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Newport Entrepreneur's Death Baffles Community : Crime: Police are investigating victim's dealings. Neighbors believe the shooting was not a random act.

December 22, 1994|LESLIE BERKMAN | TIMES STAFF WRITER

By mid-1986, the FDA gave marketing approval and Baxter was ready to buy the technology. Schoendorfer said only about 100,000 blood separators had been sold before the Baxter acquisition, but within two years annual sales had reached 2 million units, soaring now to about 9 million.

In the last four years of his life, however, McLaughlin's glory was tarnished by mounting troubles.

In 1990, Susan McLaughlin, his wife of 24 years, filed for divorce, triggering a lengthy legal battle over the family assets.

In court records, Susan McLaughlin described her husband as "very controlling and domineering," and accused him of trying to bully her into accepting a $1-million settlement before a full accounting of the community property.

In the final divorce settlement, court records show, she received assets worth about $4.5 million, including the family's second home in Hawaii and future annual payments of $300,000.

For the Record
Los Angeles Times Friday December 23, 1994 Orange County Edition Metro Part B Page 3 Column 6 Orange County Focus Desk 1 inches; 35 words Type of Material: Correction
Murder site--William F. McLaughlin was found shot to death Dec. 15 in his home in the community of Balboa Coves, located close to Pacific Coast Highway between Balboa and Newport boulevards in Newport Beach. A story Thursday gave the wrong location.

William McLaughlin got the two-story house in Balboa Coves, a 21-acre avocado ranch in Fallbrook, a Piper Malibu airplane, two Mercedes-Benzes and the right to all future earnings and royalties from HemaScience Laboratories Inc., the company that merged with Baxter. Court records show he was earning $100,000 a month.

Also in 1990, Fischel sued McLaughlin and Baxter, contending he had been cheated out of his fair share of royalties. At stake in the pending lawsuit, according to McLaughlin's attorney, Paul Gale, are millions of dollars.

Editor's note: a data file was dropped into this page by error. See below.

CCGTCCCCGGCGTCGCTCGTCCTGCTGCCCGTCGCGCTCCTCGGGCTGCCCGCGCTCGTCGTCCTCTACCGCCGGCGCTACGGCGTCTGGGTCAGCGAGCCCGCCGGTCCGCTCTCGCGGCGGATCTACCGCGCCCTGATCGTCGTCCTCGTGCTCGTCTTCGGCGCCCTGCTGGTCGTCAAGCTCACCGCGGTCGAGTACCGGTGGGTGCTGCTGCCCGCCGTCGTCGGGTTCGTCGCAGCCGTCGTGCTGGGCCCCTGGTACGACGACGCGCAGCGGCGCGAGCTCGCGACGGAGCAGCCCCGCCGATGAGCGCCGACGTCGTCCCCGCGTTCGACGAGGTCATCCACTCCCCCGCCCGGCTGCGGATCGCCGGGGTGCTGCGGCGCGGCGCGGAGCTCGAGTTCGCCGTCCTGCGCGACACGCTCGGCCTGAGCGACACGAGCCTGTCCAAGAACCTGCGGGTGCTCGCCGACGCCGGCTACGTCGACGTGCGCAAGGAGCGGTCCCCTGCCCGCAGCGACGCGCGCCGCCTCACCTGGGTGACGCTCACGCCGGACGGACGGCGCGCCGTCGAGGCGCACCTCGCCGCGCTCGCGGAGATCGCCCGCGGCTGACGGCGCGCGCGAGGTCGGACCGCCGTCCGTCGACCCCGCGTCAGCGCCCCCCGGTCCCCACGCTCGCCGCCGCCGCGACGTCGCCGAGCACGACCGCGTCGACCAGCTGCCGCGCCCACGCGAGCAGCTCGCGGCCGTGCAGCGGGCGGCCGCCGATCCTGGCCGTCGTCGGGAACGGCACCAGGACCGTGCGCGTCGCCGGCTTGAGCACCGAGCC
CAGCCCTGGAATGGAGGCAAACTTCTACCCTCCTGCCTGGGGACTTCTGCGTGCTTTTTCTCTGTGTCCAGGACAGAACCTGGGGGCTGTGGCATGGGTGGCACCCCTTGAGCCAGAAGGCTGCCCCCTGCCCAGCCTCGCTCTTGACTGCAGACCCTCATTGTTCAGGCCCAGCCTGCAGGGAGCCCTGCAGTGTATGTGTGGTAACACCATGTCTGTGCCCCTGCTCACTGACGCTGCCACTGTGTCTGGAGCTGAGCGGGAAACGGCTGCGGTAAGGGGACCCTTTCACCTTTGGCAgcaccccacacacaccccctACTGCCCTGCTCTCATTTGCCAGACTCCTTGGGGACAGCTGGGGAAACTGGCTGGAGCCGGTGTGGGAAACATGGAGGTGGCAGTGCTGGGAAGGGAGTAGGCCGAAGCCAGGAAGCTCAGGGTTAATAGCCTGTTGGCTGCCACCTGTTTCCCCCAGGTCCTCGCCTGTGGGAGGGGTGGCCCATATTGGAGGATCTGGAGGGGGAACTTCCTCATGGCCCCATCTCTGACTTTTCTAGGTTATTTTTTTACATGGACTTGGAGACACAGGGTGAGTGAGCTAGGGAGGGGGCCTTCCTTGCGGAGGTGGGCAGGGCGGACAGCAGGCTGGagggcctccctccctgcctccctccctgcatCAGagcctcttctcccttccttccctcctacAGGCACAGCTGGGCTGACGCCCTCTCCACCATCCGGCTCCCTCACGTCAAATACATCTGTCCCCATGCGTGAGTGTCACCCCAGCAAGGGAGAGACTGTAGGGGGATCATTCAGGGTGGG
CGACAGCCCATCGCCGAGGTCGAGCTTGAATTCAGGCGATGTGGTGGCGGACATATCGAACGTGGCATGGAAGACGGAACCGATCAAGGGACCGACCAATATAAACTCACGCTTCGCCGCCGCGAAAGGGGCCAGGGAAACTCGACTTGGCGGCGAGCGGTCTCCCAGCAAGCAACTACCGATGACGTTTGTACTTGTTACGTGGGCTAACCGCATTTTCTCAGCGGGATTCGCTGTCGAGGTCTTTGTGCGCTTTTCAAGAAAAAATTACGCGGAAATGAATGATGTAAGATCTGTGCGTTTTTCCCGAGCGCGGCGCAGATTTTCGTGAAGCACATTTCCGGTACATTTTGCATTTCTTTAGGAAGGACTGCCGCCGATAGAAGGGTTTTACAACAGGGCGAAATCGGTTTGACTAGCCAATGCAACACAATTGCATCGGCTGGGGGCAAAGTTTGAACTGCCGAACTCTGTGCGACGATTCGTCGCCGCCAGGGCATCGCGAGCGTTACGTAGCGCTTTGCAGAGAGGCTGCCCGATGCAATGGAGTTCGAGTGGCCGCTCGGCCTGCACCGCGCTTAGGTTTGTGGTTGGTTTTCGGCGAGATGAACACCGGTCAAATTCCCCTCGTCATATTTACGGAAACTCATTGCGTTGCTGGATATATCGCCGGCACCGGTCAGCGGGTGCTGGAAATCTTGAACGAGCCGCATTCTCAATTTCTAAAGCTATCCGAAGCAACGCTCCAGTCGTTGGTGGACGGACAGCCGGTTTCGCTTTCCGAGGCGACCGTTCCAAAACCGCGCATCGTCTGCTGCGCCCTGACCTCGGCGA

For four years, the lawsuit has been in arbitration in San Francisco. The hearings, which ended in May, were "extremely contentious and extended," Gale said, and consumed much of William McLaughlin's life.

Now awaiting the arbitration panel's decision, Gale said he is pleased by a preliminary statement the panel issued last month that seems to favor William McLaughlin's position.

Fischel could not be reached for comment and his attorney declined to discuss details of the case.

The high-stakes royalty litigation coincided with yet another family crisis for McLaughlin. In October, 1991, just five days into the hearings, he was called home from San Francisco because his son--he also has two grown daughters--had been struck by an automobile while skateboarding.

Kevin McLaughlin, initially in a coma, was hospitalized for many months.

Brian Ringler, William McLaughlin's accountant, recalled that McLaughlin visited the hospital as often as possible, talking to his son to draw him back to consciousness and rejoicing with every sign of progress.

"He never gave up," Ringler said.

At the time of William McLaughlin's murder, his son, still struggling with his speech and motor skills, was living with him.

Ringler recalled a conversation he had with William McLaughlin shortly before the murder. He was "very upbeat and relaxed," Ringler said, and sent "a hug and a kiss" to Ringler's three small children.

"How could it be that someone who appears so nice and so giving could have something like this happen to him?" he said. "It does not make any sense."

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